"It seems inexplicable to me. "I would hate to think it was because he was seeking party advantage.

"I would hate to think it was because he thought he might have a better chance.

"I would hope he wouldn't be wishing a further Tory UK government on people in order to improve his chances. I think he should just do it."

Most Holyrood watchers reckon that any kind of pro-UK campaign - which is expected to be an umbrella group of different parties, business organisations, unions and other civic bodies - is rather further from being match- fit than Lamont implies.

WEALTH But Lamont's strong views will put her at the very heart of the battle when Salmond does finally set a date.

In a stout defence of the benefits of Britain, she said: "I think the United Kingdom has delivered very significant social change across the whole of the country.

"I think it redistributes wealth out of the south-east of England across the whole of the UK.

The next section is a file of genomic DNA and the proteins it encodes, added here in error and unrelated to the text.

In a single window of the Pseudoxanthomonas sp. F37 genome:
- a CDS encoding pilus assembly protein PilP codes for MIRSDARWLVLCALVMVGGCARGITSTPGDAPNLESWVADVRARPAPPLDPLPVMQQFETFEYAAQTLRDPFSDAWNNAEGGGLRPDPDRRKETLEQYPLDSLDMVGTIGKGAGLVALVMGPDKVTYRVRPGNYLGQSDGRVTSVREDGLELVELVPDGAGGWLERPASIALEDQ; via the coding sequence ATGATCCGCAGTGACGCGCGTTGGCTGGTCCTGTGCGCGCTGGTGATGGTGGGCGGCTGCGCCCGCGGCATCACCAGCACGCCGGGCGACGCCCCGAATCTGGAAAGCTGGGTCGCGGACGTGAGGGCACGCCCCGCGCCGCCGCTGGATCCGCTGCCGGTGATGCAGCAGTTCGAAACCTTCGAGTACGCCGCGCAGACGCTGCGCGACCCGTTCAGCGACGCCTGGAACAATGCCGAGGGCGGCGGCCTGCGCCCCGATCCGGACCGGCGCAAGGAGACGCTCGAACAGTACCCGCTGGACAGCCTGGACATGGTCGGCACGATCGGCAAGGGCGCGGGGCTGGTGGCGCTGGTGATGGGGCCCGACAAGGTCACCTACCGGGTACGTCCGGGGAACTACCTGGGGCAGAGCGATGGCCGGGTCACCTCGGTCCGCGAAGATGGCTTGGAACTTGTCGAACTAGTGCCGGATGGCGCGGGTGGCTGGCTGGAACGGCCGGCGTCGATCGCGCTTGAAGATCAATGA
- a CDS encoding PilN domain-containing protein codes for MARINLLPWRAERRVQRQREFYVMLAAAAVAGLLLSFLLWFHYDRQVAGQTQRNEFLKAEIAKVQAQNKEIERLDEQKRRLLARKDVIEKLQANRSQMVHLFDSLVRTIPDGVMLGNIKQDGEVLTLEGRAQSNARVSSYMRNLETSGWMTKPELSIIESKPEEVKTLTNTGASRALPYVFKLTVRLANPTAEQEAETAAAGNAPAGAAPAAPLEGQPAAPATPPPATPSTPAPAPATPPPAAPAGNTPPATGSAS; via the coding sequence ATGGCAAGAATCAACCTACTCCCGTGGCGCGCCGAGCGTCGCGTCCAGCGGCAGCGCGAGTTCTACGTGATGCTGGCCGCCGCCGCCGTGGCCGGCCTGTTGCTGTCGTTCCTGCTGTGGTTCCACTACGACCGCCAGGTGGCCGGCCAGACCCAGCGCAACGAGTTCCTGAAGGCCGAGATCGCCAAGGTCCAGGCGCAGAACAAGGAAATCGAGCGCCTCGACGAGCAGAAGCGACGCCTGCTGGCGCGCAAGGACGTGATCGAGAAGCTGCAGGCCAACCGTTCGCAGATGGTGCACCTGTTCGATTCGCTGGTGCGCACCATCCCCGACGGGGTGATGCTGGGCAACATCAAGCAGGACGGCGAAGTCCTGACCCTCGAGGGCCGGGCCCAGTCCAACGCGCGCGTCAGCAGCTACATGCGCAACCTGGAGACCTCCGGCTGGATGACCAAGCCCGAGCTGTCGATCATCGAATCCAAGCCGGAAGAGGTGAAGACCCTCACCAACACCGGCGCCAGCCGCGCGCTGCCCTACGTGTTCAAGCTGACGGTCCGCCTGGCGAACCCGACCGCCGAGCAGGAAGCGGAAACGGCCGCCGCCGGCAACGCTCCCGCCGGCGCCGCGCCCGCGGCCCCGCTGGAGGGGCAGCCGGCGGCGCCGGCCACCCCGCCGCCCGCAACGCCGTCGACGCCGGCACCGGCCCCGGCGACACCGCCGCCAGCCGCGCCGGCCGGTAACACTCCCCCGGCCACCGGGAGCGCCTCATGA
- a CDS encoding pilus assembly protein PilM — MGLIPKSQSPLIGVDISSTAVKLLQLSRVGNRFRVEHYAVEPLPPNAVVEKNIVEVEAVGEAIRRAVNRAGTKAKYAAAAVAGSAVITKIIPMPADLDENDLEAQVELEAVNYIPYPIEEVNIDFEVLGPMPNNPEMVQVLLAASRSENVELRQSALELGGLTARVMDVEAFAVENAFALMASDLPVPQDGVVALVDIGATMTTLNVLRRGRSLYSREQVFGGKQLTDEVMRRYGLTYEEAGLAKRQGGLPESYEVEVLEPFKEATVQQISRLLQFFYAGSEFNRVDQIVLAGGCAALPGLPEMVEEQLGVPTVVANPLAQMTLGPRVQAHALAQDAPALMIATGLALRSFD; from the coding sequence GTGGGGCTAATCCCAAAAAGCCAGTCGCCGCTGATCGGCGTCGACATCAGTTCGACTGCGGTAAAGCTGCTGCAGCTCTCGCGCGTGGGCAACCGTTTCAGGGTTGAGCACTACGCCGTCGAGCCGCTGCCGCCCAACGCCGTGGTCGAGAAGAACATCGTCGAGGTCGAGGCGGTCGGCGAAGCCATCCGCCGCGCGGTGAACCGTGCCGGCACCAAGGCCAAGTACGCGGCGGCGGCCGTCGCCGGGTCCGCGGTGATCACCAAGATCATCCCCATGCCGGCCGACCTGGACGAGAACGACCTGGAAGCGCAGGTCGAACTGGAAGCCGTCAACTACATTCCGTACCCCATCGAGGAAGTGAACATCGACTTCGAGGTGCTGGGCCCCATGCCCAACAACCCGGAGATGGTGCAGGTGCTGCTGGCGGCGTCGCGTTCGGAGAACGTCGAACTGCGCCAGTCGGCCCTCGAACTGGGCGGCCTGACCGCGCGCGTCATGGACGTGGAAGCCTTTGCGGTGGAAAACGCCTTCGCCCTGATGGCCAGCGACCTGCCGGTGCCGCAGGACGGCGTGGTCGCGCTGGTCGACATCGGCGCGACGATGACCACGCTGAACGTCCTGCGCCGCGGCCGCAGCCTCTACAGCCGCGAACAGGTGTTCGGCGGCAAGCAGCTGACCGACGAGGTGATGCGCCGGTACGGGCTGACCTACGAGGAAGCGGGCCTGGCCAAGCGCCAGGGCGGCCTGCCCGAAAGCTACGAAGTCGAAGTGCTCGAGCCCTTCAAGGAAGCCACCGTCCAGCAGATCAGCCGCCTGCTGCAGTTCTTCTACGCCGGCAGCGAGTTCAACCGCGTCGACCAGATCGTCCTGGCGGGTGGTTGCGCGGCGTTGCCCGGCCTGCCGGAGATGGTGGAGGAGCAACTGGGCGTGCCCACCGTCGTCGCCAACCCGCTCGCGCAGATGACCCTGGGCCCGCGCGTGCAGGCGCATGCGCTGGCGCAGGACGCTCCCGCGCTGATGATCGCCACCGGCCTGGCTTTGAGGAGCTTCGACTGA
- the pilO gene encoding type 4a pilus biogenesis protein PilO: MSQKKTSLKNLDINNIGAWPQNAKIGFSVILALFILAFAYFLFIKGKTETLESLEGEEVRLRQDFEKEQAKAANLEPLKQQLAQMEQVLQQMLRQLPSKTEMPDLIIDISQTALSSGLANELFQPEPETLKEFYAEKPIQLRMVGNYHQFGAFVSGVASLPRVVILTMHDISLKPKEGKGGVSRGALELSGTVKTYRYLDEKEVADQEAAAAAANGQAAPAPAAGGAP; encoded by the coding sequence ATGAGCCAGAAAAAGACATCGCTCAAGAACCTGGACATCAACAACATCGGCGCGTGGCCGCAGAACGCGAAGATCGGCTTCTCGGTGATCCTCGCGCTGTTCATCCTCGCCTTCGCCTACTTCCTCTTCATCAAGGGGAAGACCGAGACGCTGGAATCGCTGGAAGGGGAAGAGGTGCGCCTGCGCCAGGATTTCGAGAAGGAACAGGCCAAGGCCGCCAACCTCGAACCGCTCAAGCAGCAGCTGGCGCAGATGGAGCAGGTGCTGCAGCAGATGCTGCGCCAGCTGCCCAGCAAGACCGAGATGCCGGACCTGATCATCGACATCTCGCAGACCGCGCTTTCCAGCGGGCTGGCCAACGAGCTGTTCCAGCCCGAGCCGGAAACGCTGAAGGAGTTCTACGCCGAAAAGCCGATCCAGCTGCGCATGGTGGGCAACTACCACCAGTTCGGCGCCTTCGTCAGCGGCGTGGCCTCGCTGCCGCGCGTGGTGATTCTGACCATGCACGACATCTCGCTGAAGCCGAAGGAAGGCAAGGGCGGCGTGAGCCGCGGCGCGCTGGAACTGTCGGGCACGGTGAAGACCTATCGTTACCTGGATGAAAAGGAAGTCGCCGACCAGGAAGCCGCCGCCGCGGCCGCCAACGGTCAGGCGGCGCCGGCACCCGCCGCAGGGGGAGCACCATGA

"And there are huge kinship ties and friendships that are really important to people.

"Economically, in terms of markets, it is really important and it continues to be so.

"I think Scotland can stand strong inside the United Kingdom.

"The record shows that it does.

"But, of course, at UK level we want a government who understand needs across the whole UK.

"In Scotland, they need to understand that their economic choices are hitting people really hard.

"It's true across the UK that those who had least to do with causing the economic crisis are carrying the heaviest burden. That's unacceptable.

"But that's not caused by the Union. It's not because David Cameron is English. It's because he's a Tory that we have a problem."

It's an argument Salmond might find himself facing on Thursday.


PHONE JCALL Alex Salmond
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Publication:Daily Record (Glasgow, Scotland)
Date:Dec 19, 2011